Primary and necessary powers include the ability to back up time, the ability to freeze water, the ability to do a lunging attack through the air, and the ability to “remember” broken portions of the castle one at a time so you can use them for platforming. Toward the end of the game, you’ll be using all four of these abilities (or at least three, if you don’t make a mistake) in succession to pull off some incredible acrobatic stunts. One of these is leaping between large birds which hover conveniently in spots so you can lunge to them, then spring off to another surface. It’s really pretty ridiculous and I didn’t like it.
Aside from the ridiculously obvious elements that indicate environmental elements you can interact with, like bricks protruding from walls, that are ever present in Prince of Persia, the level design is pretty great in this game. The more impressive and challenging skills, like crossing a room using vertical sheets of water, are done just enough to present a challenge and not so much that you’ll throw your controller through your TV set. In most cases, once you’ve traversed a room, you can do it again in much less time if you have to.
The save system in this game deserves special mention, as it’s particularly horrific. Gone are the manual saves coupled with autosaves from the previous game, and as a result a specific and nasty bug near the end of the game is stopping players dead in their tracks. Joe, in fact, encountered it in the 360 version, as did Steven Totilo over at Kotaku. Falling and dying at a certain challenging point late in the game means the game autosaves you in a glitchy room that you can’t get out of. While I didn’t encounter this, it may just be because I didn’t fall at that part of the game, though I was extra careful there since I was forewarned by Joe.
Joe’s solution was to retrieve an earlier autosave from another folder on his 360, but in the process he was set back about a half hour’s progress. Until Ubisoft patches this bug out, people are going to be very frustrated if they die in the wrong spot. The other problem with an autosave-only system is only one person can play the game on your profile at a time, and when you’ve finished the game, the only part you can easily show off to anyone is the final battle. Which is, admittedly, pretty epic.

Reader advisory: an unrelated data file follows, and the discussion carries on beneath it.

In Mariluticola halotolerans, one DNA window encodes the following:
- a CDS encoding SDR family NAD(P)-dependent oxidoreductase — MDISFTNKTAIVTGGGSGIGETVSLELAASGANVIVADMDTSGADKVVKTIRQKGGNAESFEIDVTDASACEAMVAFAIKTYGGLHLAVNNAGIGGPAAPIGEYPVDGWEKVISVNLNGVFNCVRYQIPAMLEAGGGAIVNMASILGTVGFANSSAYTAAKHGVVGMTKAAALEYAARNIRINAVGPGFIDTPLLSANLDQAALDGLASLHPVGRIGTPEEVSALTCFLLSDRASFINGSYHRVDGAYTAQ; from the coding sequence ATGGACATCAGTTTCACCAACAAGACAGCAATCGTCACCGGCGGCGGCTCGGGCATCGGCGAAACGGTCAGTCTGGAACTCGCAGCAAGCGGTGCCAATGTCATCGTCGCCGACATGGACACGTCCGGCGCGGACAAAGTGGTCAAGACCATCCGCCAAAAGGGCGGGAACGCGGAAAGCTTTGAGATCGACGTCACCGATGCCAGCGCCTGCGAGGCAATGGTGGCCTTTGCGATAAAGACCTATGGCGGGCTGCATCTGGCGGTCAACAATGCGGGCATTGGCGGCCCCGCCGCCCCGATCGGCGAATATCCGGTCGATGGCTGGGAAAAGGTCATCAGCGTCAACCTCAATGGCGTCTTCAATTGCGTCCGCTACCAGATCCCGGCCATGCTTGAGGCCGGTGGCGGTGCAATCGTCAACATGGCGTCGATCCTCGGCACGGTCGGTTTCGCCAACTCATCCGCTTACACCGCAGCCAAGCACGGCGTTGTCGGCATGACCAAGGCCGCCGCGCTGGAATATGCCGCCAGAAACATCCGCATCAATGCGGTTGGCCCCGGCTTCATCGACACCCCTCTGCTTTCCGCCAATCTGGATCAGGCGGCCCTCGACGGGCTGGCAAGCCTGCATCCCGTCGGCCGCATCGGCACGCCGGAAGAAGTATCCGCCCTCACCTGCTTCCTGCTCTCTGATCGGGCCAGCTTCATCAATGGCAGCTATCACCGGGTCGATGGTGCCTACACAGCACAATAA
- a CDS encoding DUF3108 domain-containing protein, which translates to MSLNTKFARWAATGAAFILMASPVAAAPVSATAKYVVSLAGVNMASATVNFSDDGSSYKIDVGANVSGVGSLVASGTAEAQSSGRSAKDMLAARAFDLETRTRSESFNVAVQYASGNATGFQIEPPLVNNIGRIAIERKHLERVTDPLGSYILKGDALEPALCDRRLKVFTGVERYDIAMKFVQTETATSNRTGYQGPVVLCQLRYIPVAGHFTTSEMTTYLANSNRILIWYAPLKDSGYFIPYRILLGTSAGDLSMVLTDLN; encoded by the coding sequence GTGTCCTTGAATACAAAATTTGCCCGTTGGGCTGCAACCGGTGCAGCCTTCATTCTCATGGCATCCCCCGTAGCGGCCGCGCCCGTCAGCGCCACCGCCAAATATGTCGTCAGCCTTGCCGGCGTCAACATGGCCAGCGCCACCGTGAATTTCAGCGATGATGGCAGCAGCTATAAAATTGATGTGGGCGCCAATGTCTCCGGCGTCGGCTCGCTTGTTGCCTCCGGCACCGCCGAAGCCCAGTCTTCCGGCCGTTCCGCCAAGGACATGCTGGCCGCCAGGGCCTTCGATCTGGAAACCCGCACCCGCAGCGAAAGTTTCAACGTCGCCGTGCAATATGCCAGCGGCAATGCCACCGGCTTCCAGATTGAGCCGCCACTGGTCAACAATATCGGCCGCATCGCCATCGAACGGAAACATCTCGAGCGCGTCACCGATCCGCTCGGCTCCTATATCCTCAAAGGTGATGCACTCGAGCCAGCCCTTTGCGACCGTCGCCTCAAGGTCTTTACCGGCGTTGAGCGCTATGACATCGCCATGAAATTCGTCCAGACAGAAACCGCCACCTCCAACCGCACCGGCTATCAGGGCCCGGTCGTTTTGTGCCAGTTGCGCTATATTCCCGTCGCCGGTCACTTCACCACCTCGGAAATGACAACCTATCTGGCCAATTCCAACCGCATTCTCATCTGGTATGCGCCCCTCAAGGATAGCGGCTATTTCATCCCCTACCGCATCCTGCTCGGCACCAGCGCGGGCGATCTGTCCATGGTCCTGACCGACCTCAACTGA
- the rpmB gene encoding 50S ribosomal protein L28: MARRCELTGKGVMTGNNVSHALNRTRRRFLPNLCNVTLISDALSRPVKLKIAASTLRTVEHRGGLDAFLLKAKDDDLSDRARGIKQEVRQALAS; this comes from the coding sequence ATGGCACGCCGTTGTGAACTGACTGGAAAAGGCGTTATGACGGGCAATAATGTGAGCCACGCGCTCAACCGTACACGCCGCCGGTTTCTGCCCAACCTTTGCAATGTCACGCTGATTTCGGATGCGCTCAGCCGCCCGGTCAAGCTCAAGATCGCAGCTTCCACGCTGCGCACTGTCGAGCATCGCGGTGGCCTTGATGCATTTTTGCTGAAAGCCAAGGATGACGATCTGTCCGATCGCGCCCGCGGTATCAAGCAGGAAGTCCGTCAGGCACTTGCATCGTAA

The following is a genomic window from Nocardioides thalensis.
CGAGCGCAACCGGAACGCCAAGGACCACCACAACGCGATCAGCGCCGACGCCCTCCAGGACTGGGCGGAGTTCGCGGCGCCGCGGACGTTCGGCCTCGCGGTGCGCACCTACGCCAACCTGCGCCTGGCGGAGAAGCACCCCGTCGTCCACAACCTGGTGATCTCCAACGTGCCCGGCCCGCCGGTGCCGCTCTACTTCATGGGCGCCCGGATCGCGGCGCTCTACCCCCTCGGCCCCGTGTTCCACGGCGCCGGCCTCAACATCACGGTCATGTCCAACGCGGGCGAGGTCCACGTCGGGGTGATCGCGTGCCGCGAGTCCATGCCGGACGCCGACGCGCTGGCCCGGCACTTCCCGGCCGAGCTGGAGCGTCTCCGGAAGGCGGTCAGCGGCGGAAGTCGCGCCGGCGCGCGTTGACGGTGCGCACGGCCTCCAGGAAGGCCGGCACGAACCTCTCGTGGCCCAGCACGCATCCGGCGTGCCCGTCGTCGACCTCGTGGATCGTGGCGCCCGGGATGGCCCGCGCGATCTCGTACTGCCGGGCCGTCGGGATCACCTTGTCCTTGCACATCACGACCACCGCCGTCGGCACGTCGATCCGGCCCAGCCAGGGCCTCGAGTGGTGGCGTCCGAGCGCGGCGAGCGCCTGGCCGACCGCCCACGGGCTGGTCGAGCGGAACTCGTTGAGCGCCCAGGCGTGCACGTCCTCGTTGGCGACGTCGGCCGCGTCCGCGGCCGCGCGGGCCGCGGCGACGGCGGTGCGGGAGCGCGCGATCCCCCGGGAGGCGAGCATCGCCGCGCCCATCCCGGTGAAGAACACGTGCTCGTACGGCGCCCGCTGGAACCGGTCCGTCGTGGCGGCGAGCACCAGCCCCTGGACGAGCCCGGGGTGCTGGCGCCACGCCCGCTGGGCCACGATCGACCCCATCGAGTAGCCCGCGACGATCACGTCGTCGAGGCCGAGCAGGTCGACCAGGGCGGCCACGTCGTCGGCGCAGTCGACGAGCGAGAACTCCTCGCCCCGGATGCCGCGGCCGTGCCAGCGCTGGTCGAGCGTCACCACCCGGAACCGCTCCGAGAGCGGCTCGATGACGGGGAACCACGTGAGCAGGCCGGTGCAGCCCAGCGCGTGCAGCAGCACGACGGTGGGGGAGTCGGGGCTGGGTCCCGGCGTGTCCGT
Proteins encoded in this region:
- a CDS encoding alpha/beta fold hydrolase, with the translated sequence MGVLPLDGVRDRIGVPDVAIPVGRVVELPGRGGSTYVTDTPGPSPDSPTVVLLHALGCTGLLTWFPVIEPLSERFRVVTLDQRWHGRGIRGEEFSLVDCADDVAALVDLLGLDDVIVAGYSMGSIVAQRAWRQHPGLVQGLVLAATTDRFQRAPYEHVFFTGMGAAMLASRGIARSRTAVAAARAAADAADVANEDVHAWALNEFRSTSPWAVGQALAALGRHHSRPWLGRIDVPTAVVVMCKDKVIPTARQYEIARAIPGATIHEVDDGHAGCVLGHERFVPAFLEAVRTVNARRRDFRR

One final bright spot is the game’s pacing. As linear as the game is, it does a great job at pushing you along and keeping things moving. I never wanted to walk away from it, and I breezed through it in a couple of days of play. Whether that’s a good thing overall is something to think about for yourself.
How’s the replay value?
You’re not going to get anything but some really clever and fun trophies from replaying the game, assuming you take the time to poke around every corner for the hidden sarcophagi that give you experience point boosts. Forgotten Sands is completely linear. However, the game is pretty short at about six hours, so that’s not too much of a hassle. The game also has a Challenge Mode, which lets you do things like fight off increasingly difficult waves of enemies in Enemy Tides or Time Trial. Ubisoft’s uPlay system is integrated in Forgotten Sands. This is their own achievement system that runs through several of their games (including Assassin’s Creed II) that lets you use your accomplishments in the game to unlock features. Different tasks are worth upoints, which are stored on Ubisoft’s servers and apparently you can cash them in for unlockables in any of their uPlay enabled games. The unlockables in Forgotten Sands are a theme, an experience point boost, an Ezio (from Assassin’s Creed II) costume, and Challenge Mode Arena. An unlockable Malik armor skin is being given away by Ubisoft online for a limited time for both platforms.
Is it worth it?
Prince of Persia: The Forgotten Sands is a really good game with some neat ideas, especially those based around using water for platforming. However, the game really just feels like an extension of the Sands of Time games, which is of course what it is. It doesn’t feel fresh, new, or particularly innovative outside of the water platforming. There’s a great deal of fun to be had here while it lasts.